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Joseph Poole, M.D., Ph.D., of the Emory University School of Medicine, Atlanta, and colleagues studied whether therapy with granulocyte-macrophage colony stimulating factor (GM-CSF), an agent that functions as a white blood cell growth factor, would improve walking performance in patients with symptomatic peripheral artery disease (a form of vascular disease in which there is partial or total blockage of an artery, usually one leading to a leg or arm).
In a trial that included nearly 200 participants with peripheral artery disease (PAD), a home-based exercise intervention with a group-mediated cognitive behavioral intervention component improved walking performance and physical activity in patients with PAD.
Supervised exercise was shown to be more effective than stenting or medication for improved walking ability in patients with peripheral artery disease.
Peripheral arterial disease, or PAD, is a common condition affecting 12-20 percent of Americans age 65 and older that may be a signal of future heart attack and stroke—and many with the disease may be unaware they have it, says the Society of Interventional Radiology.
HUDSON, N.H., Nov. 2, 2010 /PRNewswire/ -- Atrium Medical Corporation is pleased to announce that the final patient was recently enrolled in the iCAST(TM) Atrium Registry Ultrasound Study (iCARUS).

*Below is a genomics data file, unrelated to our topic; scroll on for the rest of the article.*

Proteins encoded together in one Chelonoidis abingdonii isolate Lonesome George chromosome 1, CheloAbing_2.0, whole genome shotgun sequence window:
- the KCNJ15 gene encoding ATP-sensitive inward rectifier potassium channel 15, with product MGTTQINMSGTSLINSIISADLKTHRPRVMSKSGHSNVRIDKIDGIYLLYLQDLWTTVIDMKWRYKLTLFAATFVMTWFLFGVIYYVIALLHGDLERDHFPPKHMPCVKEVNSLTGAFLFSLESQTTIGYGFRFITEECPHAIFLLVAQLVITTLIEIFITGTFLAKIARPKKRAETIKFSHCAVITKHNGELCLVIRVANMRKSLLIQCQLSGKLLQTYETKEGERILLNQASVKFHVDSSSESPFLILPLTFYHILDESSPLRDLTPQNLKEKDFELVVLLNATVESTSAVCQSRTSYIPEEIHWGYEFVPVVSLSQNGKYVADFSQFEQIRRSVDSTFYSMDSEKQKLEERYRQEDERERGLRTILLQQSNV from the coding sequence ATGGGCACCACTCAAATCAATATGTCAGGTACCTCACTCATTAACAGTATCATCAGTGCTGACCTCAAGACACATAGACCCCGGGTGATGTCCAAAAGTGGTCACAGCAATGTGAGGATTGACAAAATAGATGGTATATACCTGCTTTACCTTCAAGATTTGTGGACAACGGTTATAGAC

Even after initial procedures to clear blockages in leg arteries, hospitalizations and associated costs in patients with peripheral artery disease increase as the condition progresses.
Study Highlights: - Peripheral artery disease (PAD) is a progressive and costly disease, but remains under-diagnosed and under treated. - While current PAD treatments are effective at clearing artery blockages in the lower leg, high recurrence rates and the subsequent need for repeat procedures are costly. - More widespread use of diagnostic tests and preventive strategies early in the disease course may help slow PAD's progression and minimize the risk of poor outcomes. DALLAS, Oct.
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